Beginnings of Holy Cross Vocational Training Centre (2018-2019)
The Strategic Plan (2017 – 2022) which was finalised in 2017 by Sr Margareth Nhariwa and her team found in its research that there was a great need to provide help to the youth of the Zano region of Masvingo (Wards 8 and 14), especially those youth who had left school and had not the resources to proceed to do further education or in fact the many young people who did not succeed in their studies and had no possibility of meaningful employment.
Hence on 6th March 2019, Sr Margareth Nhariwa and Sr Therese McManus began preliminary meetings with Mr Gwinji, Councillor of the area and Chief Chikwanda, Chief of the area to explain the project to them and to involve them as our local representatives. They came to survey the farm and see what we had to provide for the local youth. A few weeks later it was decided that we meet with the local authorities in the village to inform them of our plan for a Vocational Training Centre (VTC) and to get their advice on what is the best way to proceed. This meeting was a great success and people were happy and excited that some help was coming to the youth of the area. Mr Gwinji and Chief Chikwanda were asked to look for suitable students to join us in the new project. It was recommended by Mushagashe that we start with 20 students.
AGM Holy Cross Sisters
The Holy Cross Sisters themselves decided it would be good to make a beginning according to the Strategic Plan. For this purpose and to discuss many relevant issues relating to our Farm, Finances, the Commercial Centre and a VTC, the Sisters held an AGM meeting in Bondolfi on 8-9 March 2019. At this meeting, a VTC Committee of sisters was chosen to deal with issues relating to the setting up and implementation of the VTC. Once this committee was established, they began to work in earnest to begin the project. The committee chosen were: Sr Wadzanai Makonese, Sr Theresa Mafuta, Sr Judith Nhaimonesu, Sr Therese McManus.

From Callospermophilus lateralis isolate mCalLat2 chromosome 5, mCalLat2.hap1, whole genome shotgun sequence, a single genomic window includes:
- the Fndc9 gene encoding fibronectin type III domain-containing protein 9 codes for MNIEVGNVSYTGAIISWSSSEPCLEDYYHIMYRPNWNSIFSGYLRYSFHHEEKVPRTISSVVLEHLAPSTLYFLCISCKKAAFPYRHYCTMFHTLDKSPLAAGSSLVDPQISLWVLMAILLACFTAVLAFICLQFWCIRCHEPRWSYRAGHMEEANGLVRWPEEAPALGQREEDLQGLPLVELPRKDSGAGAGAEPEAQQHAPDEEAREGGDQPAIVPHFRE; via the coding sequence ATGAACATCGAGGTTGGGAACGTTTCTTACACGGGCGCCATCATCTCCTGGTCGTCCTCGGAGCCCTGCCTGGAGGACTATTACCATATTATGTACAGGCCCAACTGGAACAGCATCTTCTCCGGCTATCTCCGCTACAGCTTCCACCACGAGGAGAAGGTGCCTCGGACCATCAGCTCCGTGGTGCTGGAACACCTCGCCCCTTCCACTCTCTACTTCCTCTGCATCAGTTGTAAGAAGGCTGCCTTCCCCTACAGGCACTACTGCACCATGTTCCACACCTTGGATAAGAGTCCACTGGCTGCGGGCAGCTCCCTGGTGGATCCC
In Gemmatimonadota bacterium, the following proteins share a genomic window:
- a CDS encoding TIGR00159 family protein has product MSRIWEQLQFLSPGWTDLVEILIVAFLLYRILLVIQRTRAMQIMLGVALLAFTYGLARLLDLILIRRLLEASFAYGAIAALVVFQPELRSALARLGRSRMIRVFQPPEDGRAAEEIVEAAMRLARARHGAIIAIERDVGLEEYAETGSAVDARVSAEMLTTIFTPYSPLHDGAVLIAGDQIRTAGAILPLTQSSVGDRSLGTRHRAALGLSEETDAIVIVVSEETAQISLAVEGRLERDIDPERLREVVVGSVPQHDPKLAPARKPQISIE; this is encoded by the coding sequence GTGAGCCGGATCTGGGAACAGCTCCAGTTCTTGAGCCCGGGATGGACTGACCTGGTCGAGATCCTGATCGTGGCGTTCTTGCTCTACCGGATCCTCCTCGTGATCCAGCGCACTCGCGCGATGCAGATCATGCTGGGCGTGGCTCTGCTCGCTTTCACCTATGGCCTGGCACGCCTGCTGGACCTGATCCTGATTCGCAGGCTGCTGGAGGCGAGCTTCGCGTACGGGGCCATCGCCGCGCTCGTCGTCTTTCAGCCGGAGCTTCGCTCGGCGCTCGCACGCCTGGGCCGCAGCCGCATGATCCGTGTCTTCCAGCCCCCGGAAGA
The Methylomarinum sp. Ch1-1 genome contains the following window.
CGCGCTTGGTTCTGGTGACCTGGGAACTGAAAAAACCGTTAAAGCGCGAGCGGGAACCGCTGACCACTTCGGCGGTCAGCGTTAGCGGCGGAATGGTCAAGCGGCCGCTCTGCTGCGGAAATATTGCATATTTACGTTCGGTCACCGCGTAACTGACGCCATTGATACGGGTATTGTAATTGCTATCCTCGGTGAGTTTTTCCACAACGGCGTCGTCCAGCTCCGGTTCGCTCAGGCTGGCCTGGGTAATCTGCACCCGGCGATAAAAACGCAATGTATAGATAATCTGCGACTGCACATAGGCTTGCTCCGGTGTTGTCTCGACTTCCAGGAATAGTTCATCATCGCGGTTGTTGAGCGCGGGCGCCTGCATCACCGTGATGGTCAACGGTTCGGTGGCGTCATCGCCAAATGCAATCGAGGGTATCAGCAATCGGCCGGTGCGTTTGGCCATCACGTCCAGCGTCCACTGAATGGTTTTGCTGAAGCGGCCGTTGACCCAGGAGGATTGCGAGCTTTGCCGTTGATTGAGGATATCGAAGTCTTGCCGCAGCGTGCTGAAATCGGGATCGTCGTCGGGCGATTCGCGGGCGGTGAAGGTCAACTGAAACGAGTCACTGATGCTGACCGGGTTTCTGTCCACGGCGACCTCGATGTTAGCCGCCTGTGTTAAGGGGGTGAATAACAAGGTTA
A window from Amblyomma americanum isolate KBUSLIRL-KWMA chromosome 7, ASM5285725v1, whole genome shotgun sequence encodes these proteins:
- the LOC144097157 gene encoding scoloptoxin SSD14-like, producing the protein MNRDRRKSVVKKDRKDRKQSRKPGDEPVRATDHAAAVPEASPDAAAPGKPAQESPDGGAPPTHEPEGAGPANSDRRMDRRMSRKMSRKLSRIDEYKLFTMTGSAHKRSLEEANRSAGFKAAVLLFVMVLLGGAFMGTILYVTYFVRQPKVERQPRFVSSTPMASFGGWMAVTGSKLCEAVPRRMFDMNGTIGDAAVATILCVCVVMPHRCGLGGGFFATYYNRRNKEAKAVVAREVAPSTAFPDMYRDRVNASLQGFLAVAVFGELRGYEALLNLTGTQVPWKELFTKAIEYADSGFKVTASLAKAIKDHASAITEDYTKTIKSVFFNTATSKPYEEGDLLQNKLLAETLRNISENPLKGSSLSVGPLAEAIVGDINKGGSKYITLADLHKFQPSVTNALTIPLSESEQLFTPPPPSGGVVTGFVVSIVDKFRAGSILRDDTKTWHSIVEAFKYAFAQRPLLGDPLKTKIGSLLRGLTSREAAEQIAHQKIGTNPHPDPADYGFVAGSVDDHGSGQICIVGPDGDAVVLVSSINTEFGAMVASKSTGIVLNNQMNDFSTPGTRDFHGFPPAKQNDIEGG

The team first began by getting in touch with the relevant authorities – both political and educational. Since this project relates to youth, the team went to inform the Deputy Director of Youth, Mr Mbizo to explain our plans. Mrs Rugumi, District Head of Youth, Masvingo Region, was also consulted. These people were interested in visiting the farm to see what we had to offer the youth at present. They did a tour of the farm and assured us we could begin the implementation of a VTC with the resources we already had there.
From there, the team did research on which college we could attach ourselves as a satellite school until we are an independent registered college ourselves. An MOU had been begun with the Polytechnical College, Masvingo, who were willing to work with us. The VTC team also visited Mushagashe Agricultural College. After discussing with this college, the team felt they could respond better to our needs at present. We received a warm welcome there and we explained our project.
They welcomed us as a satellite school and we began to plan the way forward with Mushagashe College. This involved many meetings discussing the way forward including beginning an organic farm, how many students to begin with, finance and payment by students, finding a suitable syllabus, how long the course should be, getting a certificate at the end of the course, getting a suitable trainer.
Finally, Holy Cross VTC made an MOU with Mushagashe Agricultural College. This means we will be a satellite school of this college. They will provide us with a syllabus. To start off, we will do a six-month course with students including 4 areas which we can presently provide on the farm as a beginning; Horticulture, Animal Husbandry (Pigs and cattle) and Chickens. The course will be 20% theory and 80% practical. The theory that is taught daily (2 hours per day) will be put into practise during that day. The College will provide us with three handbooks: one in Business Management which is taught every day and is necessary for entrepreneurs like the students, one in Crop Production and the third one in Animal Husbandry.
Mushagashe also helped us to interview possible trainers and out of five that came for interview, one was chosen: Mr Bhebura Mutapati, a person with experience of training and working in this area for many years. The trainer will stay at the farm where he works and students will come in from the local villages daily.
On 26 April 2019, we set up interviews to choose students from the local villages for the course. Present for interviews were Karin from Germany, VTC Committee, Mr Gwinji (Councillor), and Chief Chikwanda. 11 people came for these interviews the first day.